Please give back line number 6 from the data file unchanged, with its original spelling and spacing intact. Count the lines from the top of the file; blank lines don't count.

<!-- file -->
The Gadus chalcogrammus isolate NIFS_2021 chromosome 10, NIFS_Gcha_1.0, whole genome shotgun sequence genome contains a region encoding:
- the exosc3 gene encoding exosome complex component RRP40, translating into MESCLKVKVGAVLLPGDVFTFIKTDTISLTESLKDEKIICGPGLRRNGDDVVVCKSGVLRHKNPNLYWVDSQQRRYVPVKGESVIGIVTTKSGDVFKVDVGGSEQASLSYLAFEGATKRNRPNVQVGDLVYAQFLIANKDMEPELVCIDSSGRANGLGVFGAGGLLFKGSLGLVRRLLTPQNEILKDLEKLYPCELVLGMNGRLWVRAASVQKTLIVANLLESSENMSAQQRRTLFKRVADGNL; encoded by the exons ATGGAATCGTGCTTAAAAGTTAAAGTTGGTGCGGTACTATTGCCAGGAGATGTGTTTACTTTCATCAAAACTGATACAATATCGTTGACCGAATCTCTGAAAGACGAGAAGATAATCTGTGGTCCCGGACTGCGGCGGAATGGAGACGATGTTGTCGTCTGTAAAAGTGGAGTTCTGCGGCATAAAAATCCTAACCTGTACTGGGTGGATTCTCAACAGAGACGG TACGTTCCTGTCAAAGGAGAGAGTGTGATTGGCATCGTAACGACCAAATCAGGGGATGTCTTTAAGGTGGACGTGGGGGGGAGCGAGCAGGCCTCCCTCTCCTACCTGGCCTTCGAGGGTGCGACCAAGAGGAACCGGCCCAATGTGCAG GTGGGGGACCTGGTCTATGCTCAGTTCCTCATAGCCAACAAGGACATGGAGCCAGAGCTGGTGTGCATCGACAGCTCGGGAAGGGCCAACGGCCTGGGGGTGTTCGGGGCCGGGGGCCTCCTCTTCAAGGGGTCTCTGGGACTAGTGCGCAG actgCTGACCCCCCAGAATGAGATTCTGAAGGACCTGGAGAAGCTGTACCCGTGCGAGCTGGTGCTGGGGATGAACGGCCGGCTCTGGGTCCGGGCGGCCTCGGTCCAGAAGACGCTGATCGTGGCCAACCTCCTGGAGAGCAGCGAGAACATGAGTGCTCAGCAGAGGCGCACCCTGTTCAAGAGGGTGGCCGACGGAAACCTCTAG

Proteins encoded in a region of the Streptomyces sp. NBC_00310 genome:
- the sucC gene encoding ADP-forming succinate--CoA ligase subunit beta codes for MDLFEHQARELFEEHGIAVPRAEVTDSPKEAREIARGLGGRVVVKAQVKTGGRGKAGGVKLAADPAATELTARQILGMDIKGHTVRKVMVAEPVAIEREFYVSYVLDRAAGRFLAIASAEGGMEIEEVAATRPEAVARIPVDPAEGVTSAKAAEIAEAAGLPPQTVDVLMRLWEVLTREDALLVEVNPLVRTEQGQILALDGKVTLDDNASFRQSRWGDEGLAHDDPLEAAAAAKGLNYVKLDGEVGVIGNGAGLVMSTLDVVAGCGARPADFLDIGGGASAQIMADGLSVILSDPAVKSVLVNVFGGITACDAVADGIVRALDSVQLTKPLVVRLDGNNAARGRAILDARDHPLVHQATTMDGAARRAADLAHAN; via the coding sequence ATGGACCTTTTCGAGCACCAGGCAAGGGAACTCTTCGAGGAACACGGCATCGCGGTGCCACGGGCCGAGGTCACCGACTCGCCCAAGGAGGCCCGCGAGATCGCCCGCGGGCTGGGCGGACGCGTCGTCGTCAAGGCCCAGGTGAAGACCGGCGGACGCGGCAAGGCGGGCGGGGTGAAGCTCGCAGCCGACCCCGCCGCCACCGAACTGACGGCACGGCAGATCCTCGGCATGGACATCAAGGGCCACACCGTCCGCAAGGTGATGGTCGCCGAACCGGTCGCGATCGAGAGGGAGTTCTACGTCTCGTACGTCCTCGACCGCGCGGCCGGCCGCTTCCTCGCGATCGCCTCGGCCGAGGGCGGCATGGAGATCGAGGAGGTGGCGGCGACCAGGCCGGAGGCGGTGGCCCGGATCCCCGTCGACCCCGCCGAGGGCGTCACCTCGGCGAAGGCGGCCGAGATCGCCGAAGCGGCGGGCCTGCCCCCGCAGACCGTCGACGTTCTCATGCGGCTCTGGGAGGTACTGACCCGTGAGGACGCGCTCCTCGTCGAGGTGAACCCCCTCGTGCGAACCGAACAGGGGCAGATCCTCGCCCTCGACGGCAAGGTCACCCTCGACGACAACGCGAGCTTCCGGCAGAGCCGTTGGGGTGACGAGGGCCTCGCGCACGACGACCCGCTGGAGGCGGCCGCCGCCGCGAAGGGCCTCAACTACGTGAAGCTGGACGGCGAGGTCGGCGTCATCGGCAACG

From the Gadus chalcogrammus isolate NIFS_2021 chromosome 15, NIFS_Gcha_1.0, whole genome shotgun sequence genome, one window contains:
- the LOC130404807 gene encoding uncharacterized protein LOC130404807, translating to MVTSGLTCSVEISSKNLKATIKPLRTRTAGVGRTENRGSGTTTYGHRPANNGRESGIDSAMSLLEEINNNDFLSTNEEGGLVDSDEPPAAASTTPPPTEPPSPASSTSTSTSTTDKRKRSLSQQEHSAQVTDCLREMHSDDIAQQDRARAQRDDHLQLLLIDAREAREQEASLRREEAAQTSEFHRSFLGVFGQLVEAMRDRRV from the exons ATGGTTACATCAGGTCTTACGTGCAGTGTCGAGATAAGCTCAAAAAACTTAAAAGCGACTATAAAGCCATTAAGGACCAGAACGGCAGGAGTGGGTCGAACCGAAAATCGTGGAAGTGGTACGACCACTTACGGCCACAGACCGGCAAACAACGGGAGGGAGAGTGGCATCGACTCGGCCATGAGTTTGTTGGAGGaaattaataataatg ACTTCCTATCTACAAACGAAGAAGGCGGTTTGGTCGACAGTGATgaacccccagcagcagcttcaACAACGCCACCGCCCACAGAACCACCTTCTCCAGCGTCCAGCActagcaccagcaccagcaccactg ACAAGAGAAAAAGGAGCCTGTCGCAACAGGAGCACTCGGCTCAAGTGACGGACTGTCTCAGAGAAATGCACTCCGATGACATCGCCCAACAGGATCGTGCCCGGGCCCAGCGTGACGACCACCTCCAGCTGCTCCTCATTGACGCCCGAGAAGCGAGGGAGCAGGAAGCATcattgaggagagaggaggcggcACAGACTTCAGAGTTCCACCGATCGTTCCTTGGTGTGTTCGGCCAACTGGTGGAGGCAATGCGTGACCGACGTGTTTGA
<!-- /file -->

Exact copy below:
- the LOC130404807 gene encoding uncharacterized protein LOC130404807, translating to MVTSGLTCSVEISSKNLKATIKPLRTRTAGVGRTENRGSGTTTYGHRPANNGRESGIDSAMSLLEEINNNDFLSTNEEGGLVDSDEPPAAASTTPPPTEPPSPASSTSTSTSTTDKRKRSLSQQEHSAQVTDCLREMHSDDIAQQDRARAQRDDHLQLLLIDAREAREQEASLRREEAAQTSEFHRSFLGVFGQLVEAMRDRRV from the exons ATGGTTACATCAGGTCTTACGTGCAGTGTCGAGATAAGCTCAAAAAACTTAAAAGCGACTATAAAGCCATTAAGGACCAGAACGGCAGGAGTGGGTCGAACCGAAAATCGTGGAAGTGGTACGACCACTTACGGCCACAGACCGGCAAACAACGGGAGGGAGAGTGGCATCGACTCGGCCATGAGTTTGTTGGAGGaaattaataataatg ACTTCCTATCTACAAACGAAGAAGGCGGTTTGGTCGACAGTGATgaacccccagcagcagcttcaACAACGCCACCGCCCACAGAACCACCTTCTCCAGCGTCCAGCActagcaccagcaccagcaccactg ACAAGAGAAAAAGGAGCCTGTCGCAACAGGAGCACTCGGCTCAAGTGACGGACTGTCTCAGAGAAATGCACTCCGATGACATCGCCCAACAGGATCGTGCCCGGGCCCAGCGTGACGACCACCTCCAGCTGCTCCTCATTGACGCCCGAGAAGCGAGGGAGCAGGAAGCATcattgaggagagaggaggcggcACAGACTTCAGAGTTCCACCGATCGTTCCTTGGTGTGTTCGGCCAACTGGTGGAGGCAATGCGTGACCGACGTGTTTGA